German tips for controlling resistant flea beetles

The first cases of resistance to insecticides have been found in flea beetles in the UK, adding to growers’ troubles following the neonicotinoid ban. Nick Fone sought expert advice from Germany, where resistance has been an issue for six years

Last week Rothamsted researchers confirmed resistance to pyrethroid insecticides in populations of cabbage stem flea beetles in the UK.

The news adds to concerns for oilseed rape growers who, for the first time this autumn, have no neonicotinoid insecticide seed treatments to protect their crops from pest attack.

See also: Academy: Manage turnip yellows virus and lift OSR yields

It is estimated that 70% of the UK crop is affected by flea beetle, and foliar-applied pyrethroid insecticides are now the only method of combating damage caused by the pest – and if pyrethroid-resistant flea beetles are widespread, control will be challenging.

UK spray thresholds

The HGCA suggests considering spraying crops from the cotyledon stage to two true leaves when 25% of the green-leaf area has been eaten. At the three- to four-leaf stage, the UK advice is to consider spraying when 50% of the green-leaf area has been eaten.

Resistance was confirmed in Germany in 2008 and has spread across continental Europe, with increasing use of pyrethroids helping to propagate the problem.

German lessons learned

Dr Udo Heimbach is a pest control specialist at Germany’s Julius Kühn Institute for plant protection research in Brunswick, east of Hanover.

Following six years of experience with resistance, he outlines his views on the most practical approach to flea beetle control in the absence of neonicotinoids:

  • Do not sow too early. Beetles prefer developed crops to lay their eggs in but of course small plants may be more at risk from adult beetles feeding on them.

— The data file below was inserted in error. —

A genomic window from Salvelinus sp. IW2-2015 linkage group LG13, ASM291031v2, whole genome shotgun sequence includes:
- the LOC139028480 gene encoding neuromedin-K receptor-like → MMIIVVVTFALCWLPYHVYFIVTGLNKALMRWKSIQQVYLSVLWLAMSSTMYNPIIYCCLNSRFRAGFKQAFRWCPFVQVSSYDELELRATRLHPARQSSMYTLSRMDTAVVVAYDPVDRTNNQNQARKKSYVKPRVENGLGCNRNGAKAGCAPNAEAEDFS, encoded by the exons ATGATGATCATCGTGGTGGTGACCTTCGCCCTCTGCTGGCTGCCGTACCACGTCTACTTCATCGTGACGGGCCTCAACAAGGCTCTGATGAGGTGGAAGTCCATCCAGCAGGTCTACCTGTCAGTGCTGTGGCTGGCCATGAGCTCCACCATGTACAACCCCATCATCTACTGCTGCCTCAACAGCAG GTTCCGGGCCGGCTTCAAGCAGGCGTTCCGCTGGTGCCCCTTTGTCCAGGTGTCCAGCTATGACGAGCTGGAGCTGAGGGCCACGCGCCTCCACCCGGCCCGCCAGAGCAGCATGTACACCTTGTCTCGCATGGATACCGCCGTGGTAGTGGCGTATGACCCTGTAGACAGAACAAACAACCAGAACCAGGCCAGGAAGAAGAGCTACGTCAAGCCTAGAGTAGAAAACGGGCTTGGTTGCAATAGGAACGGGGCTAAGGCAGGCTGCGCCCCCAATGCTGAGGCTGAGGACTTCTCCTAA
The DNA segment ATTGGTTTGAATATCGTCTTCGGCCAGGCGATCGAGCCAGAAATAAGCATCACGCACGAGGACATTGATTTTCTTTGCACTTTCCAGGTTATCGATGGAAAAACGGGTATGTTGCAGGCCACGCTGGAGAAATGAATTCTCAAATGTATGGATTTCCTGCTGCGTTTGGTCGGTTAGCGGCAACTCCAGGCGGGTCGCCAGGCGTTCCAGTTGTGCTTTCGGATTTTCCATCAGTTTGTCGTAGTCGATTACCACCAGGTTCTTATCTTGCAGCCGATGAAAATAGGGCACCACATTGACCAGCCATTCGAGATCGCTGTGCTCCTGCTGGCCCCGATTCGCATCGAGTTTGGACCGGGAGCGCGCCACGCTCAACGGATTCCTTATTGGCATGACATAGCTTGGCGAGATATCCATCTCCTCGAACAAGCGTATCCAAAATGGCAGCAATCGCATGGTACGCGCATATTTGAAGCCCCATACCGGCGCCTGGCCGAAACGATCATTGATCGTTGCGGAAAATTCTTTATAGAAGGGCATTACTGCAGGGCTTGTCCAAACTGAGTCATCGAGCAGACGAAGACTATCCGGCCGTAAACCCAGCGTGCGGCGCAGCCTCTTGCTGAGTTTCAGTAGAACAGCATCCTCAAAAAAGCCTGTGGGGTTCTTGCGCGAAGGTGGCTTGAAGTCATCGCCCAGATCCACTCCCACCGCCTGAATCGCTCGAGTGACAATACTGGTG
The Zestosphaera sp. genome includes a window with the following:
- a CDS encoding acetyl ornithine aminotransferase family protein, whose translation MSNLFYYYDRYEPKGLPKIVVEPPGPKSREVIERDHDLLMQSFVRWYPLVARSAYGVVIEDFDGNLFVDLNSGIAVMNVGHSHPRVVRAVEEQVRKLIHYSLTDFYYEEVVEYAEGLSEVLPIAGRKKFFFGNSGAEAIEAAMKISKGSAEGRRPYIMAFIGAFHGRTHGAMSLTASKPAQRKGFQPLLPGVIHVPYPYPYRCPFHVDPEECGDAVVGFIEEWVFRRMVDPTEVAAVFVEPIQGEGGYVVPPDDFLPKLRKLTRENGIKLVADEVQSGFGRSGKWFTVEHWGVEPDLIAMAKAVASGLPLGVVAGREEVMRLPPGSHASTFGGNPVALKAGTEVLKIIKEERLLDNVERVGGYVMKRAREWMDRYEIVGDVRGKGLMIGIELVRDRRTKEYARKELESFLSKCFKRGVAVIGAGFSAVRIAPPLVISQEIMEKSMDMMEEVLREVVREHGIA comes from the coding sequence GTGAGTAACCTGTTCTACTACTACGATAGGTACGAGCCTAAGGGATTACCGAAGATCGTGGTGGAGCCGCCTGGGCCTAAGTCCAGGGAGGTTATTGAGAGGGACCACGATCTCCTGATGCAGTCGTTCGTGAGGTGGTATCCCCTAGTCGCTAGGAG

• Some growers in Germany sow a small area early in a corner of the field to attract the beetles and encourage them to lay their eggs there, hoping to reduce the problem in the main crop.
  • There is evidence that direct drilling can reduce infestation levels. Research with aphids has seen them settle less on direct-sown fields with mulch on the soil surface, compared with ploughed ground. Lower stubble disturbance also provides useful habitats for beneficial insects and spiders.
  • Use slightly higher seed rates to compensate for plants being lost to beetles. In Germany, the typical rate is about 40 seeds/sq m. An increase of about 10% should cover the losses, but this is obviously dependent on the numbers of the pest found on the ground.
  • Check carefully from emergence onwards if shot holing is visible and use yellow water traps. If numbers exceed 50 a trap within three weeks, apply pyrethroids to avoid damage caused by larvae (any spray decisions should be made at least three weeks after the two true leaf stage).
  • Do not apply too early to cover beetles coming into the crop late. If you do decide to use pyrethroids when the population reaches threshold levels, leave spraying as late as possible to hit both beetles and larvae.
  • If the number of beetles in traps exceeds threshold after just two-and-half weeks, do not rush in with the sprayer because you will probably get another 50 in the next 10 days. They can all be dealt with in one hit and their offspring will have had a chance to hatch, too.

    Free yellow water traps

    Agrichemical company BASF is to supply free yellow water traps to OSR growers to help determine the threat from flea beetles following the discovery of pyrethroid resistance. Visit the BASF website for your local contact.

  • Sticking to a single pyrethroid application is critical in stopping resistance developing further and a second should be avoided at all costs.
  • The level of resistance is rarely 100% and is often much lower, so pyrethroids can still work even where partial resistance is present. The main thing to remember is that reducing the use of pyrethroids will help to limit the intensification of resistance while alternative controls are being developed.
  • There are new seed treatment products in the pipeline, but they are not approved yet.
  • We have limited knowledge of the efficacy of registered actives used in the past (tefluthrin in Scandinavia and methiocarb in France). Methiocarb is reported to have poor performance. Tefluthrin was not used on a practical field-scale, so again not much is known.
  • An equal threat to rape crops in northern Germany is cabbage root fly. Without neonicotinoid seed treatments, we have no idea of how to control it at the moment. We know other actives show some promise, but nothing concrete at present.